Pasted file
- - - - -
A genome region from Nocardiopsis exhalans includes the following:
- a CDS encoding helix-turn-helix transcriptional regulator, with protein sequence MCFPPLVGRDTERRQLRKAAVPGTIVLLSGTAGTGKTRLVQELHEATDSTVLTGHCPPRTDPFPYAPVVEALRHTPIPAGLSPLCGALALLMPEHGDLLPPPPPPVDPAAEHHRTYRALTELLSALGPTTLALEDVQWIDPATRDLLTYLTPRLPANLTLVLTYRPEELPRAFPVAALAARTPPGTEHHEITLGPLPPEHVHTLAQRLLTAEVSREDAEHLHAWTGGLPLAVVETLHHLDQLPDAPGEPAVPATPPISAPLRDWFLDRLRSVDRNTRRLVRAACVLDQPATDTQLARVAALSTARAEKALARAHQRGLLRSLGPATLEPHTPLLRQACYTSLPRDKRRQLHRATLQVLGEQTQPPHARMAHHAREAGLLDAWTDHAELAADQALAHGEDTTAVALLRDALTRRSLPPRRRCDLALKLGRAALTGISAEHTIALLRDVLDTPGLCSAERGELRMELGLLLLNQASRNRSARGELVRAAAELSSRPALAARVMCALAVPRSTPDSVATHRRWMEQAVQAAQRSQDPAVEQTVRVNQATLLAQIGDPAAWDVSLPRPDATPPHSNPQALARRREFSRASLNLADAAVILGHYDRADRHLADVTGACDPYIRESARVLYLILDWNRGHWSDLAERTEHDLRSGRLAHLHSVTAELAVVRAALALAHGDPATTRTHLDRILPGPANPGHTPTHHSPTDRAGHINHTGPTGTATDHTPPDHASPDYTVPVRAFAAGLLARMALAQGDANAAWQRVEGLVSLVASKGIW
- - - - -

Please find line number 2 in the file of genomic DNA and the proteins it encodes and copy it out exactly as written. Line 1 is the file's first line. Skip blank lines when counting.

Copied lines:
- a CDS encoding helix-turn-helix transcriptional regulator, with protein sequence MCFPPLVGRDTERRQLRKAAVPGTIVLLSGTAGTGKTRLVQELHEATDSTVLTGHCPPRTDPFPYAPVVEALRHTPIPAGLSPLCGALALLMPEHGDLLPPPPPPVDPAAEHHRTYRALTELLSALGPTTLALEDVQWIDPATRDLLTYLTPRLPANLTLVLTYRPEELPRAFPVAALAARTPPGTEHHEITLGPLPPEHVHTLAQRLLTAEVSREDAEHLHAWTGGLPLAVVETLHHLDQLPDAPGEPAVPATPPISAPLRDWFLDRLRSVDRNTRRLVRAACVLDQPATDTQLARVAALSTARAEKALARAHQRGLLRSLGPATLEPHTPLLRQACYTSLPRDKRRQLHRATLQVLGEQTQPPHARMAHHAREAGLLDAWTDHAELAADQALAHGEDTTAVALLRDALTRRSLPPRRRCDLALKLGRAALTGISAEHTIALLRDVLDTPGLCSAERGELRMELGLLLLNQASRNRSARGELVRAAAELSSRPALAARVMCALAVPRSTPDSVATHRRWMEQAVQAAQRSQDPAVEQTVRVNQATLLAQIGDPAAWDVSLPRPDATPPHSNPQALARRREFSRASLNLADAAVILGHYDRADRHLADVTGACDPYIRESARVLYLILDWNRGHWSDLAERTEHDLRSGRLAHLHSVTAELAVVRAALALAHGDPATTRTHLDRILPGPANPGHTPTHHSPTDRAGHINHTGPTGTATDHTPPDHASPDYTVPVRAFAAGLLARMALAQGDANAAWQRVEGLVSLVASKGIW